05-25-2012, 04:11 PM   #10
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Lots of good info here!! Now I just have to learn the terminology!
05-25-2012, 04:30 PM   #11
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QuoteOriginally posted by mr tibbs Quote
Lots of good info here!! Now I just have to learn the terminology!
And that leads to one of my mini-rants: Much of photography involves learning the jargon. Think of these forums as an extended language seminar. We learn the craft by (besides practicing) absorbing how to describe our tools and actions. Pretty soon, we internalize the concepts: DOF, AOV, IR-block, focal vs focus range, fast vs slow, FF vs MF, AF vs MF, stops, etc. Gibberish becomes communication. Hopefully.
05-25-2012, 05:07 PM   #12
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QuoteOriginally posted by RioRico Quote
Much of photography involves learning the jargon. Think of these forums as an extended language seminar.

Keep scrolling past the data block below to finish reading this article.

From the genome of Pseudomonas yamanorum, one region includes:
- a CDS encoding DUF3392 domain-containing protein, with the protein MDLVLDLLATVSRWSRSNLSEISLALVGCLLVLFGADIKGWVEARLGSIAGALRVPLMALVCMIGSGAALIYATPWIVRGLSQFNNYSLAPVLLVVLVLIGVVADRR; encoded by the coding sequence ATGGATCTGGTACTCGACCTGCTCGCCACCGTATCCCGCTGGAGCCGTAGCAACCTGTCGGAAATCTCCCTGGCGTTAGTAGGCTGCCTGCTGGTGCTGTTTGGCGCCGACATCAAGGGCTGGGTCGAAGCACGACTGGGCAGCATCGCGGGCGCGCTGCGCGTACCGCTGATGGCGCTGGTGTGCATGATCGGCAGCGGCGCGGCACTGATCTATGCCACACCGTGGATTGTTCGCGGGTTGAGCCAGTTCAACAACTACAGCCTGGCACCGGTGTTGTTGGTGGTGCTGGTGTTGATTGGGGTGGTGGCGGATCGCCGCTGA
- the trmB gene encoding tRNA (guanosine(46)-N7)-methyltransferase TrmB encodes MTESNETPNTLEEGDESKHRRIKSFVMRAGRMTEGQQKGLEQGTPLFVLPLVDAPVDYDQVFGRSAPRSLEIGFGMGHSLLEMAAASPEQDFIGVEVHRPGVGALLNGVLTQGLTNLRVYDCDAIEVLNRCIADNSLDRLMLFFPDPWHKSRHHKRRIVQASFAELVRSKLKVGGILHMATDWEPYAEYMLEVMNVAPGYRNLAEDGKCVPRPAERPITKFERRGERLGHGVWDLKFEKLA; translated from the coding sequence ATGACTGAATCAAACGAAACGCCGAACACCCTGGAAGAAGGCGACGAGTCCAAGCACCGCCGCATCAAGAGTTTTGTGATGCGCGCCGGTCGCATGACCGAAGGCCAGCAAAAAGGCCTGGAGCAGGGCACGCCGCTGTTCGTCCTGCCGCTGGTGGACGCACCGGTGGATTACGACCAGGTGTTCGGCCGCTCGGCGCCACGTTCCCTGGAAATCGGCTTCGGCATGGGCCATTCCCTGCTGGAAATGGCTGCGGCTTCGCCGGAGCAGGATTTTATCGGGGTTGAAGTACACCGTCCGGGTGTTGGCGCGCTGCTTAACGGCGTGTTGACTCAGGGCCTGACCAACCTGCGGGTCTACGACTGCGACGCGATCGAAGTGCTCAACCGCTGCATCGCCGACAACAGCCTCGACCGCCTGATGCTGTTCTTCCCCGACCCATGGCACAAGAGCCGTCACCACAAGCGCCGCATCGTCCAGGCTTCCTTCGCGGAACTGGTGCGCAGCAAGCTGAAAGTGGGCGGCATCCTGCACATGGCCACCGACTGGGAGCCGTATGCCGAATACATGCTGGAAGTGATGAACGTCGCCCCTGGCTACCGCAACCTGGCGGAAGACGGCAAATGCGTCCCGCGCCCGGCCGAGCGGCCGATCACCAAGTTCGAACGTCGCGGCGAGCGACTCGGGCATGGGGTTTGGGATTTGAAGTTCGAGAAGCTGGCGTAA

I agree 100%. When I bought my first DLSR (K100D) I actually took a local community class to learn the language. Without that class I would still be lost and using my DSLR as a point and shoot!
05-25-2012, 05:25 PM   #13
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INtersting might try a 720 filter =]
05-25-2012, 05:27 PM   #14
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QuoteOriginally posted by RioRico Quote
And that leads to one of my mini-rants: Much of photography involves learning the jargon. Think of these forums as an extended language seminar. We learn the craft by (besides practicing) absorbing how to describe our tools and actions. Pretty soon, we internalize the concepts: DOF, AOV, IR-block, focal vs focus range, fast vs slow, FF vs MF, AF vs MF, stops, etc. Gibberish becomes communication. Hopefully.
Sometimes i help another photographer with the lighting and several times we are asked what language we speak XD